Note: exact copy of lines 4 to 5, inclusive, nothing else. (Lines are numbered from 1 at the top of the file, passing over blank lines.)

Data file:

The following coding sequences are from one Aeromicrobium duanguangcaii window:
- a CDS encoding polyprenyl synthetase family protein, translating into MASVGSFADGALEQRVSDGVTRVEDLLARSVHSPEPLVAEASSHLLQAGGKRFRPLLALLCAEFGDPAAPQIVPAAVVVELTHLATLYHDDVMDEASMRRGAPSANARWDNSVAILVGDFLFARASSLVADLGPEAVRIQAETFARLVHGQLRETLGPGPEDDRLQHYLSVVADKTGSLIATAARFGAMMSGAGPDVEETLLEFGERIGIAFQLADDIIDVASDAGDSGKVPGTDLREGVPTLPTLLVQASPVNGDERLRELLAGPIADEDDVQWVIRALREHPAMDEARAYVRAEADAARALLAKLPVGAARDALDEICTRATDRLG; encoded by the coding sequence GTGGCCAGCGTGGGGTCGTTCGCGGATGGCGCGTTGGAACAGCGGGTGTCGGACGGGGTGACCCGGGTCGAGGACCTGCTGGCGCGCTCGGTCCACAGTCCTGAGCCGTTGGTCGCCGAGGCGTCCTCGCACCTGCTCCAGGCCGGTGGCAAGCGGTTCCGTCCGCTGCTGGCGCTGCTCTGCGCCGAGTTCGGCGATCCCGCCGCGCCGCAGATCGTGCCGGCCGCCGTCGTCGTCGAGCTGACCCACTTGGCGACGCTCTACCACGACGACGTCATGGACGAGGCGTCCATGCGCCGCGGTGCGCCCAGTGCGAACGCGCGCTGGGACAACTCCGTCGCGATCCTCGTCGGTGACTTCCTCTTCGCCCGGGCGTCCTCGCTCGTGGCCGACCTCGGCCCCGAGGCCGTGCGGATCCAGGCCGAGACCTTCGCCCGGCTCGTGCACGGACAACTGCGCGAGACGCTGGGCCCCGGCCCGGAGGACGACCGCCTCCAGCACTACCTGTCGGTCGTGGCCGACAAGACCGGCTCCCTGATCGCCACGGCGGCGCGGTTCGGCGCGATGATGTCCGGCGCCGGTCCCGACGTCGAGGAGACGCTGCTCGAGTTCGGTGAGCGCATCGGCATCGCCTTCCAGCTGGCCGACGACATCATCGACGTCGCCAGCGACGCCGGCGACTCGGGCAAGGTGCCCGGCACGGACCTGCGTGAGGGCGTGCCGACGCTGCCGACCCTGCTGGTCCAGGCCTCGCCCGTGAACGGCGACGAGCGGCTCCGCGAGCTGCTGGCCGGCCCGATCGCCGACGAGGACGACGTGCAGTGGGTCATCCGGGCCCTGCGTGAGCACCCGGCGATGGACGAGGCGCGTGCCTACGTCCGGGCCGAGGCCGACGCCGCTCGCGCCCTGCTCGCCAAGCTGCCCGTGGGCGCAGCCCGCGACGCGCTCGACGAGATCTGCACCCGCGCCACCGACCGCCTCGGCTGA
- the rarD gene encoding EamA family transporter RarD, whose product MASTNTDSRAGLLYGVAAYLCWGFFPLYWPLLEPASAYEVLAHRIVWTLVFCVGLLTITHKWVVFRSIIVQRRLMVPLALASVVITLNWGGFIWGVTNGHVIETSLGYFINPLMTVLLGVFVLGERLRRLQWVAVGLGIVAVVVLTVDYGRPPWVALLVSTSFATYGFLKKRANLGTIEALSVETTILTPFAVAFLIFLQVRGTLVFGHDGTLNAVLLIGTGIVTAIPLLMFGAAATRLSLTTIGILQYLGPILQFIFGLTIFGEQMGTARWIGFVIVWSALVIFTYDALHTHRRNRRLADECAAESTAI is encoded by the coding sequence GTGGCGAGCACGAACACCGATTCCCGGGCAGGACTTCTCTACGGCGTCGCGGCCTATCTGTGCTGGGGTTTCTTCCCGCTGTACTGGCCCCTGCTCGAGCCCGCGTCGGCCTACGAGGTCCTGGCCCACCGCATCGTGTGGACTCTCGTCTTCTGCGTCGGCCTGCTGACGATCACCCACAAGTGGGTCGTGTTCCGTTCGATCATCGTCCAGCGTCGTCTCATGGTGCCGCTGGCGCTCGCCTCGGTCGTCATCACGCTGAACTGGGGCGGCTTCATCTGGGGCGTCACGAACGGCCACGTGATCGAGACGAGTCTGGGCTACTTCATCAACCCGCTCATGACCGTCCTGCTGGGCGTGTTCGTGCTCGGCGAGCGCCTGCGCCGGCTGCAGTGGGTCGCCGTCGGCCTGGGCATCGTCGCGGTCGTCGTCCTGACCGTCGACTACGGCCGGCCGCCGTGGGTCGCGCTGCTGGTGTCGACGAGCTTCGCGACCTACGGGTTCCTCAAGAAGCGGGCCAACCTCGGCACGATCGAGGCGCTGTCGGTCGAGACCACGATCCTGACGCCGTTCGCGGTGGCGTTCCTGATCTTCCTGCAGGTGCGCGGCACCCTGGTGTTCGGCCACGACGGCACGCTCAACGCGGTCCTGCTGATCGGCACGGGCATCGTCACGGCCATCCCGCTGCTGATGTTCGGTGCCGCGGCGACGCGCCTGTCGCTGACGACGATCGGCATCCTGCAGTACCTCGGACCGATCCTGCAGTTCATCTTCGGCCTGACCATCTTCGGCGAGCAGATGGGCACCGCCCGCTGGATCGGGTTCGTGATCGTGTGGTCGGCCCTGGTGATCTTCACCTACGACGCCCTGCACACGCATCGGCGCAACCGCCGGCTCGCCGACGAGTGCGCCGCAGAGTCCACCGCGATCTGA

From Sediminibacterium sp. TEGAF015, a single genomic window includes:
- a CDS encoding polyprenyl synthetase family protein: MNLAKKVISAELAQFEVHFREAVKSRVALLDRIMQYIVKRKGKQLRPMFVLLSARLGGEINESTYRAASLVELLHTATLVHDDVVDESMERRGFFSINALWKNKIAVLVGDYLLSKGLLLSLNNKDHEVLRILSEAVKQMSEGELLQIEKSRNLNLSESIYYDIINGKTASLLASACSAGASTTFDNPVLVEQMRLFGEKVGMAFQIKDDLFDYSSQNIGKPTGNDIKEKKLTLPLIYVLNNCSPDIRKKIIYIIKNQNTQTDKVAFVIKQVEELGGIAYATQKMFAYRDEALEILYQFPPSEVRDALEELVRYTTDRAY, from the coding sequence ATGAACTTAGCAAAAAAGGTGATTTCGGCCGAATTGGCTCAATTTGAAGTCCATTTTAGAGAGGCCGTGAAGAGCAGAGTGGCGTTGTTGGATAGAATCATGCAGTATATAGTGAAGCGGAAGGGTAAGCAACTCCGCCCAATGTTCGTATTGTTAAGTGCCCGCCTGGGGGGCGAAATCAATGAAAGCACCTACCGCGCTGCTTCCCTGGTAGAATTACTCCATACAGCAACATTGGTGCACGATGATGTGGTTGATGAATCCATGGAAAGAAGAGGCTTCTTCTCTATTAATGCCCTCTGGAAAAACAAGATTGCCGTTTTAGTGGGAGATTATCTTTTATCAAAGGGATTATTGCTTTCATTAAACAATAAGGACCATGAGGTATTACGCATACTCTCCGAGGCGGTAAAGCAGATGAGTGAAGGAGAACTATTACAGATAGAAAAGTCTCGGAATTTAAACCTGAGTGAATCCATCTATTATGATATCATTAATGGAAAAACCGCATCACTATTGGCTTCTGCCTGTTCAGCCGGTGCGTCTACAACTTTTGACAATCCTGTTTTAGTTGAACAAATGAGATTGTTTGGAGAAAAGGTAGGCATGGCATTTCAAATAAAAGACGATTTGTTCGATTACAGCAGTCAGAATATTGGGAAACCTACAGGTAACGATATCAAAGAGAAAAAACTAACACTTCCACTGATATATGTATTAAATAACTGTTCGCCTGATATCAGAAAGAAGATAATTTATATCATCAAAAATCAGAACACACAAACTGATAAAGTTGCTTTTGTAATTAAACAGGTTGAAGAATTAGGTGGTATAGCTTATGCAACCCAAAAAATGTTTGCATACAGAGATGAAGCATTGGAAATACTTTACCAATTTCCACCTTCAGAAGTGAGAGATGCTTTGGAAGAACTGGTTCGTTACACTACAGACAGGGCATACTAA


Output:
From Sediminibacterium sp. TEGAF015, a single genomic window includes:
- a CDS encoding polyprenyl synthetase family protein: MNLAKKVISAELAQFEVHFREAVKSRVALLDRIMQYIVKRKGKQLRPMFVLLSARLGGEINESTYRAASLVELLHTATLVHDDVVDESMERRGFFSINALWKNKIAVLVGDYLLSKGLLLSLNNKDHEVLRILSEAVKQMSEGELLQIEKSRNLNLSESIYYDIINGKTASLLASACSAGASTTFDNPVLVEQMRLFGEKVGMAFQIKDDLFDYSSQNIGKPTGNDIKEKKLTLPLIYVLNNCSPDIRKKIIYIIKNQNTQTDKVAFVIKQVEELGGIAYATQKMFAYRDEALEILYQFPPSEVRDALEELVRYTTDRAY, from the coding sequence ATGAACTTAGCAAAAAAGGTGATTTCGGCCGAATTGGCTCAATTTGAAGTCCATTTTAGAGAGGCCGTGAAGAGCAGAGTGGCGTTGTTGGATAGAATCATGCAGTATATAGTGAAGCGGAAGGGTAAGCAACTCCGCCCAATGTTCGTATTGTTAAGTGCCCGCCTGGGGGGCGAAATCAATGAAAGCACCTACCGCGCTGCTTCCCTGGTAGAATTACTCCATACAGCAACATTGGTGCACGATGATGTGGTTGATGAATCCATGGAAAGAAGAGGCTTCTTCTCTATTAATGCCCTCTGGAAAAACAAGATTGCCGTTTTAGTGGGAGATTATCTTTTATCAAAGGGATTATTGCTTTCATTAAACAATAAGGACCATGAGGTATTACGCATACTCTCCGAGGCGGTAAAGCAGATGAGTGAAGGAGAACTATTACAGATAGAAAAGTCTCGGAATTTAAACCTGAGTGAATCCATCTATTATGATATCATTAATGGAAAAACCGCATCACTATTGGCTTCTGCCTGTTCAGCCGGTGCGTCTACAACTTTTGACAATCCTGTTTTAGTTGAACAAATGAGATTGTTTGGAGAAAAGGTAGGCATGGCATTTCAAATAAAAGACGATTTGTTCGATTACAGCAGTCAGAATATTGGGAAACCTACAGGTAACGATATCAAAGAGAAAAAACTAACACTTCCACTGATATATGTATTAAATAACTGTTCGCCTGATATCAGAAAGAAGATAATTTATATCATCAAAAATCAGAACACACAAACTGATAAAGTTGCTTTTGTAATTAAACAGGTTGAAGAATTAGGTGGTATAGCTTATGCAACCCAAAAAATGTTTGCATACAGAGATGAAGCATTGGAAATACTTTACCAATTTCCACCTTCAGAAGTGAGAGATGCTTTGGAAGAACTGGTTCGTTACACTACAGACAGGGCATACTAA